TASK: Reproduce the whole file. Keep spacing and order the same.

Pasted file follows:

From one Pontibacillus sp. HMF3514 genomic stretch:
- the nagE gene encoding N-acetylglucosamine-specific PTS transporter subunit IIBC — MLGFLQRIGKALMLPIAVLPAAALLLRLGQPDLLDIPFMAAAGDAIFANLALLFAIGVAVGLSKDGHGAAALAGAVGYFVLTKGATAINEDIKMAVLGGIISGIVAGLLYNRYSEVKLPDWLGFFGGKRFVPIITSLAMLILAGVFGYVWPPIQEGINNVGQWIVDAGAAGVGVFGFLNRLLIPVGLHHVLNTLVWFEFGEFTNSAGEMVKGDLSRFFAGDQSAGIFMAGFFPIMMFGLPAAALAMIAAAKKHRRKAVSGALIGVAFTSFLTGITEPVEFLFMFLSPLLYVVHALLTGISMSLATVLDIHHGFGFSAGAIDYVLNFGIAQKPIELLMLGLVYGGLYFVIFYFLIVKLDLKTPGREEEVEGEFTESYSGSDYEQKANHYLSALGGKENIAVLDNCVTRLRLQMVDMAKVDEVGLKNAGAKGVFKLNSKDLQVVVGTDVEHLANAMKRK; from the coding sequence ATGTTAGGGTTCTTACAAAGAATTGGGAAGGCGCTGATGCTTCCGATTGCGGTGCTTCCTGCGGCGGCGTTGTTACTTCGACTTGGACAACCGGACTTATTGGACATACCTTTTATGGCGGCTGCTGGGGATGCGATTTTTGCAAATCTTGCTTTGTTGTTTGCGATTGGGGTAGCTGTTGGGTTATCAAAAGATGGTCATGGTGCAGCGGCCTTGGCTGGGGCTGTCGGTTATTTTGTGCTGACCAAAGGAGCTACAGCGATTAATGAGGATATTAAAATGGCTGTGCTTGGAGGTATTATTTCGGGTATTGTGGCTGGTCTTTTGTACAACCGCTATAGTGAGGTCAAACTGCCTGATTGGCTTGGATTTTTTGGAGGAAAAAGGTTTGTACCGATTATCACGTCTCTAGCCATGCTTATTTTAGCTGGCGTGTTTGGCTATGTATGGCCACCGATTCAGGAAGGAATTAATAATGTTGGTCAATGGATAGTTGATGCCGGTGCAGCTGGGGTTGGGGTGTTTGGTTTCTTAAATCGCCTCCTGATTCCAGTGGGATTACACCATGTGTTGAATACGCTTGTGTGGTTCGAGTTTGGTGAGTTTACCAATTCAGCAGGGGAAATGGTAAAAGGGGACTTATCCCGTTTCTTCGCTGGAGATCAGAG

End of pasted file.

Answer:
From one Pontibacillus sp. HMF3514 genomic stretch:
- the nagE gene encoding N-acetylglucosamine-specific PTS transporter subunit IIBC — MLGFLQRIGKALMLPIAVLPAAALLLRLGQPDLLDIPFMAAAGDAIFANLALLFAIGVAVGLSKDGHGAAALAGAVGYFVLTKGATAINEDIKMAVLGGIISGIVAGLLYNRYSEVKLPDWLGFFGGKRFVPIITSLAMLILAGVFGYVWPPIQEGINNVGQWIVDAGAAGVGVFGFLNRLLIPVGLHHVLNTLVWFEFGEFTNSAGEMVKGDLSRFFAGDQSAGIFMAGFFPIMMFGLPAAALAMIAAAKKHRRKAVSGALIGVAFTSFLTGITEPVEFLFMFLSPLLYVVHALLTGISMSLATVLDIHHGFGFSAGAIDYVLNFGIAQKPIELLMLGLVYGGLYFVIFYFLIVKLDLKTPGREEEVEGEFTESYSGSDYEQKANHYLSALGGKENIAVLDNCVTRLRLQMVDMAKVDEVGLKNAGAKGVFKLNSKDLQVVVGTDVEHLANAMKRK; from the coding sequence ATGTTAGGGTTCTTACAAAGAATTGGGAAGGCGCTGATGCTTCCGATTGCGGTGCTTCCTGCGGCGGCGTTGTTACTTCGACTTGGACAACCGGACTTATTGGACATACCTTTTATGGCGGCTGCTGGGGATGCGATTTTTGCAAATCTTGCTTTGTTGTTTGCGATTGGGGTAGCTGTTGGGTTATCAAAAGATGGTCATGGTGCAGCGGCCTTGGCTGGGGCTGTCGGTTATTTTGTGCTGACCAAAGGAGCTACAGCGATTAATGAGGATATTAAAATGGCTGTGCTTGGAGGTATTATTTCGGGTATTGTGGCTGGTCTTTTGTACAACCGCTATAGTGAGGTCAAACTGCCTGATTGGCTTGGATTTTTTGGAGGAAAAAGGTTTGTACCGATTATCACGTCTCTAGCCATGCTTATTTTAGCTGGCGTGTTTGGCTATGTATGGCCACCGATTCAGGAAGGAATTAATAATGTTGGTCAATGGATAGTTGATGCCGGTGCAGCTGGGGTTGGGGTGTTTGGTTTCTTAAATCGCCTCCTGATTCCAGTGGGATTACACCATGTGTTGAATACGCTTGTGTGGTTCGAGTTTGGTGAGTTTACCAATTCAGCAGGGGAAATGGTAAAAGGGGACTTATCCCGTTTCTTCGCTGGAGATCAGAG